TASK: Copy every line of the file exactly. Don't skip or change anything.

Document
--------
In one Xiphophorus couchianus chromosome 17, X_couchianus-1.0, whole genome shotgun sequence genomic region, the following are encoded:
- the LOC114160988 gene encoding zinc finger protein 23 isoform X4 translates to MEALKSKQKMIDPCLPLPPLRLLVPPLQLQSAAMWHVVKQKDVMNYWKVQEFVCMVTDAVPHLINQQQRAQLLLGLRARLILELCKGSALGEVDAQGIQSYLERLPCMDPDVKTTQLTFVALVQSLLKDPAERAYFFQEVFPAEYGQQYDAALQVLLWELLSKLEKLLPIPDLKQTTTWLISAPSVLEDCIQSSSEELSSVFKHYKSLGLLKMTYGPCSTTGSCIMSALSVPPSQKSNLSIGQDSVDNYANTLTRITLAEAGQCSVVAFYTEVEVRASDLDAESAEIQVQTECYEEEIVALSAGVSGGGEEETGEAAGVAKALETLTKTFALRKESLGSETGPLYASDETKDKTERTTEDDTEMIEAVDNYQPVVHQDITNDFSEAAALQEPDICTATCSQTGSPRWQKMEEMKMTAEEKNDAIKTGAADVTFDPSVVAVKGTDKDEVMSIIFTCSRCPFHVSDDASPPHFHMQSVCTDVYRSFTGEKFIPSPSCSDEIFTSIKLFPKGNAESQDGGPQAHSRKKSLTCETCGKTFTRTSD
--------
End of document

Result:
In one Xiphophorus couchianus chromosome 17, X_couchianus-1.0, whole genome shotgun sequence genomic region, the following are encoded:
- the LOC114160988 gene encoding zinc finger protein 23 isoform X4 translates to MEALKSKQKMIDPCLPLPPLRLLVPPLQLQSAAMWHVVKQKDVMNYWKVQEFVCMVTDAVPHLINQQQRAQLLLGLRARLILELCKGSALGEVDAQGIQSYLERLPCMDPDVKTTQLTFVALVQSLLKDPAERAYFFQEVFPAEYGQQYDAALQVLLWELLSKLEKLLPIPDLKQTTTWLISAPSVLEDCIQSSSEELSSVFKHYKSLGLLKMTYGPCSTTGSCIMSALSVPPSQKSNLSIGQDSVDNYANTLTRITLAEAGQCSVVAFYTEVEVRASDLDAESAEIQVQTECYEEEIVALSAGVSGGGEEETGEAAGVAKALETLTKTFALRKESLGSETGPLYASDETKDKTERTTEDDTEMIEAVDNYQPVVHQDITNDFSEAAALQEPDICTATCSQTGSPRWQKMEEMKMTAEEKNDAIKTGAADVTFDPSVVAVKGTDKDEVMSIIFTCSRCPFHVSDDASPPHFHMQSVCTDVYRSFTGEKFIPSPSCSDEIFTSIKLFPKGNAESQDGGPQAHSRKKSLTCETCGKTFTRTSD